Tomatoes fresh from the garden are food for the gods, morning, noon, and night. However hellish summer may otherwise be in the Deep South, the blessing of red, ripe tomatoes is some measure of compensation for the heat, miserable humidity, mosquitoes, chiggers, sky-high electric/water bills, snakes, and other drawbacks of living here.
With my wife away for a few days and the granddaughters summer vacationing and no longer getting off the school bus at our back door each afternoon for snacks and drinks, there is an unaccustomed quiet in the house.
These observations from (temporary) bachelor life:
Leftover fried chicken is a perfectly acceptable, and tasty, breakfast food. Leftover chicken McNuggets from Mickey D’s, abandoned by a granddaughter who popped in for a brief visit, are not. Ditto for leftover McD french fries, no matter how much ketchup they are slathered in. For that matter, even when they are fresh (?) both these “food groups” are little better than deep-fried cardboard. Yet they, heaven help us, are among the foods (?) of choice for aforementioned granddaughters and a large chunk of the juvenile population of the U.S.
Mississippi farm-raised catfish — fried, grilled, lemon peppered, or whatever the preparation — is yummy the day after, whether for breakfast, lunch, or dinner. Or all three. As is true for a slice of cold watermelon.
Leftover pizza is yucky any time.
A baked potato, after sitting overnight, becomes gummy and rubbery. However, chopped into cubes with some onions and butter and a sprinkling of spices in a hot pan, it makes a quite delectable batch of hash browns (not to be confused with the patties of tasteless shredded potatoes masquerading as hash browns at fast food restaurants).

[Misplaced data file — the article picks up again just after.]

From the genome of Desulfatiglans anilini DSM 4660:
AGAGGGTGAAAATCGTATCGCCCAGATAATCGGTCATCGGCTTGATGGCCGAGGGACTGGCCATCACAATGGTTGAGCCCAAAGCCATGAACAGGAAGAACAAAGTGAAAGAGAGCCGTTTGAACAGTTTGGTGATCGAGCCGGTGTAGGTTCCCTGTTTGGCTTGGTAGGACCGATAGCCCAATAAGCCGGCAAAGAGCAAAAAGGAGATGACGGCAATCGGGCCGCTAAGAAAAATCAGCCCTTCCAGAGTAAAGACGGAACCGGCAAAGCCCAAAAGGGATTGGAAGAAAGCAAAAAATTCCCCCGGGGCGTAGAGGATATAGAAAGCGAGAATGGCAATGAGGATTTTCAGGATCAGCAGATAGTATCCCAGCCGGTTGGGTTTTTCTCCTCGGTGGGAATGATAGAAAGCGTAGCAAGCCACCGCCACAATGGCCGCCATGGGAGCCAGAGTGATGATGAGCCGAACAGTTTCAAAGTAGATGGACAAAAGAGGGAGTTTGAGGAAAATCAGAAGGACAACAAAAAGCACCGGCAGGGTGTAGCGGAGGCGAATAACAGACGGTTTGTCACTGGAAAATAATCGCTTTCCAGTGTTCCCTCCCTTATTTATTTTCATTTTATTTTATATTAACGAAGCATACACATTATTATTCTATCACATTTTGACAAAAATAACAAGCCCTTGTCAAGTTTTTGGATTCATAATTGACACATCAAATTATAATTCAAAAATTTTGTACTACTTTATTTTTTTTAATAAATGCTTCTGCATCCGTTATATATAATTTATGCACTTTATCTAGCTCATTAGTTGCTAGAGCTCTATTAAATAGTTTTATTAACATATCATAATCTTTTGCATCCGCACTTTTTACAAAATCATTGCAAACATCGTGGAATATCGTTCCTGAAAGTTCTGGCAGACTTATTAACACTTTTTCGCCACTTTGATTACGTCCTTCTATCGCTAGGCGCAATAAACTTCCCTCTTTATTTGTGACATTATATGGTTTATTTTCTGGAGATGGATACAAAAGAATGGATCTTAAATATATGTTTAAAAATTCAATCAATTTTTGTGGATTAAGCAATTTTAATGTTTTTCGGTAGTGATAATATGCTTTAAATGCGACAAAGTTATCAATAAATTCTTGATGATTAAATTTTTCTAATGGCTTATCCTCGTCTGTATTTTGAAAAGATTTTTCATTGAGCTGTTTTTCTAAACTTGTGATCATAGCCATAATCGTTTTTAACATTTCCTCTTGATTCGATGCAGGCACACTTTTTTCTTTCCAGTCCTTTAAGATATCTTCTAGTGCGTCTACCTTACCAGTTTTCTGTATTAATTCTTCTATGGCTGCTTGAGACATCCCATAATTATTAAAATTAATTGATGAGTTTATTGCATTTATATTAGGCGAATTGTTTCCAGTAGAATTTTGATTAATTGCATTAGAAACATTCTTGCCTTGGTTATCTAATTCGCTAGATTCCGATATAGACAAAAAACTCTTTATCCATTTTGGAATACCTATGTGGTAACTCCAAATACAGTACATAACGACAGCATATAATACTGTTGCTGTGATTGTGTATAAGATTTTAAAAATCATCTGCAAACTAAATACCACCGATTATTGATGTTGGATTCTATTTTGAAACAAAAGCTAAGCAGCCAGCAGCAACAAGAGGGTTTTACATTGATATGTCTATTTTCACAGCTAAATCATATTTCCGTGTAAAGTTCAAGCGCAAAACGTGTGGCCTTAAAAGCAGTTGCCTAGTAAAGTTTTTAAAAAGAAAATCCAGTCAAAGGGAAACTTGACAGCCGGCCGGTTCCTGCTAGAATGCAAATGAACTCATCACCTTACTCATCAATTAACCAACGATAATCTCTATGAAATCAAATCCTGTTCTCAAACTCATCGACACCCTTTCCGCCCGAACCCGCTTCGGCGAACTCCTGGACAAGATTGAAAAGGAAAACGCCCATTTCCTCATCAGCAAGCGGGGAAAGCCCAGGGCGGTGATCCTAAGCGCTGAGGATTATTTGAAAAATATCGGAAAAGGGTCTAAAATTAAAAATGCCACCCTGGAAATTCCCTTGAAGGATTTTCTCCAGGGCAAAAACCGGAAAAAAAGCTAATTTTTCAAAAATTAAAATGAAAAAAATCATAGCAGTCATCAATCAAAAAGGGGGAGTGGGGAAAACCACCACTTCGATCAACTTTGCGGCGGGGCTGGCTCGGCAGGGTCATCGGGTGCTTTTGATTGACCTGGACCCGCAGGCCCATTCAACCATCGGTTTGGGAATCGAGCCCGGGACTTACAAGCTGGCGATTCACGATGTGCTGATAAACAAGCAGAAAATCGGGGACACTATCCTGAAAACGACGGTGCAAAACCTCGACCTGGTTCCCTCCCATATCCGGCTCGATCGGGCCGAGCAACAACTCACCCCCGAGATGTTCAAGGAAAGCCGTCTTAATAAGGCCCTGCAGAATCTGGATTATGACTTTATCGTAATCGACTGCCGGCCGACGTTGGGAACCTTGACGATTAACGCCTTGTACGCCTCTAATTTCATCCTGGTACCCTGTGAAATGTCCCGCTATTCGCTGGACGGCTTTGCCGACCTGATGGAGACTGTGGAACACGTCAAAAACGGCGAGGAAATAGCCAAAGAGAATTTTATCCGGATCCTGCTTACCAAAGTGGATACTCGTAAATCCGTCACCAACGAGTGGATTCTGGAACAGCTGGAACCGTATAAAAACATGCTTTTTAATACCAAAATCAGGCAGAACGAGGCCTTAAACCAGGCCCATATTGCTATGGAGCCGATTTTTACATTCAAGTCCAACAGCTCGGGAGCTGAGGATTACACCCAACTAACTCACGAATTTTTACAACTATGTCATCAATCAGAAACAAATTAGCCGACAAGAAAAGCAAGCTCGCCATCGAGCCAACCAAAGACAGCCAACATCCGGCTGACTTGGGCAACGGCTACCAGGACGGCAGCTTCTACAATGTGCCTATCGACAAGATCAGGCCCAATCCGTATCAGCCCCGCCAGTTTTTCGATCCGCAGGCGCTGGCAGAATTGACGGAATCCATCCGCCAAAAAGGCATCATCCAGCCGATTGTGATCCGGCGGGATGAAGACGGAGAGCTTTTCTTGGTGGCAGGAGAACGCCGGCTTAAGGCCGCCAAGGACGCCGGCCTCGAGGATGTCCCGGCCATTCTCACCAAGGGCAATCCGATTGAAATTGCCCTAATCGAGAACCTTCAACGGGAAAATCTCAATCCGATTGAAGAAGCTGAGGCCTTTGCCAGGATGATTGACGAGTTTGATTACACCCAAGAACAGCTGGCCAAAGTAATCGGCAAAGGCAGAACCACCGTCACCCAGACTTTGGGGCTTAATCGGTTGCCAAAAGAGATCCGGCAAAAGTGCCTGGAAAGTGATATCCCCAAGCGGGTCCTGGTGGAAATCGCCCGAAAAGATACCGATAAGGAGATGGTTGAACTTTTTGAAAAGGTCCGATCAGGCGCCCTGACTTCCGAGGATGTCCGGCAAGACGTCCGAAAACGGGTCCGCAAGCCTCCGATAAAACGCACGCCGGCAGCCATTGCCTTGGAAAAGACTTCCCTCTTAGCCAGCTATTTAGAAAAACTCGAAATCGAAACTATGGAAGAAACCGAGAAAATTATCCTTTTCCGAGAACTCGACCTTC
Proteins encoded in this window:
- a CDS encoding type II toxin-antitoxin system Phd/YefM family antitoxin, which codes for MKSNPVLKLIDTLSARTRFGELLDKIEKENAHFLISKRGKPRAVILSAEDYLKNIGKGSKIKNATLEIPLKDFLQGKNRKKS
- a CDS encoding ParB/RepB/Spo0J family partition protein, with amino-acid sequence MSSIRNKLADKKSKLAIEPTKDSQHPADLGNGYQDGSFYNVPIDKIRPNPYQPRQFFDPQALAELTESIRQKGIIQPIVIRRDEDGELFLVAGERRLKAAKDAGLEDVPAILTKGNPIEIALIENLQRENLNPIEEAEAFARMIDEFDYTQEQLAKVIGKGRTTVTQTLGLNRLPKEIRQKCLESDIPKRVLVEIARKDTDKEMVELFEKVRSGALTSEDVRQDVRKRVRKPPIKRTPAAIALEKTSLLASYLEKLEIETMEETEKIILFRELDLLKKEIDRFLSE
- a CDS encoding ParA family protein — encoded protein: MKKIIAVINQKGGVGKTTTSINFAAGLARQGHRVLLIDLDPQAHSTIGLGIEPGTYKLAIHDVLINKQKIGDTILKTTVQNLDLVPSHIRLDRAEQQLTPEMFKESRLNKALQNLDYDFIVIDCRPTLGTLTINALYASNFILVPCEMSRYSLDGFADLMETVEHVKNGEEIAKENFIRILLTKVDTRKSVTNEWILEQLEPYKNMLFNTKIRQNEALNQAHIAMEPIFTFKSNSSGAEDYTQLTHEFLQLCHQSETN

The bowlful of leftover homemade ice cream is a perfectly breakfast-worthy treat, far superior to the more nutritious (supposedly) Special K cereal. The half-eaten cup of somebody’s Wendy’s Frosty that was parked in the freezer who-knows-when is not. Similarly unappetizing is the partially-eaten cup of yogurt.
Tomatoes fresh from the garden are food for the gods, morning, noon, and night. However hellish summer may otherwise be in the Deep South, the blessing of red, ripe tomatoes is some measure of compensation for the heat, miserable humidity, mosquitoes, chiggers, sky-high electric/water bills, snakes, and other drawbacks of living here. Mealy, tasteless, supermarket tomatoes, picked green, gassed, and shipped from who-knows-where, are an abomination any time of year.
Ripe, juicy southern peaches, if you can find them (not many peach growers in my part of the world any more), rank right up there with tomatoes as one of the joys of summer. I remember to this day, as a youngster, picking a ripe peach from my uncle’s trees, biting through the warm fuzz into its sweet goodness, juice running down my arm and dripping off my elbow. How many of today’s kids have had that experience?
Finally, when it is turned off, the big screen TV offers a pleasant mirror reflection of the backyard. Which is far preferable to the idiotic reality (?) and talk shows that seem now to populate every channel.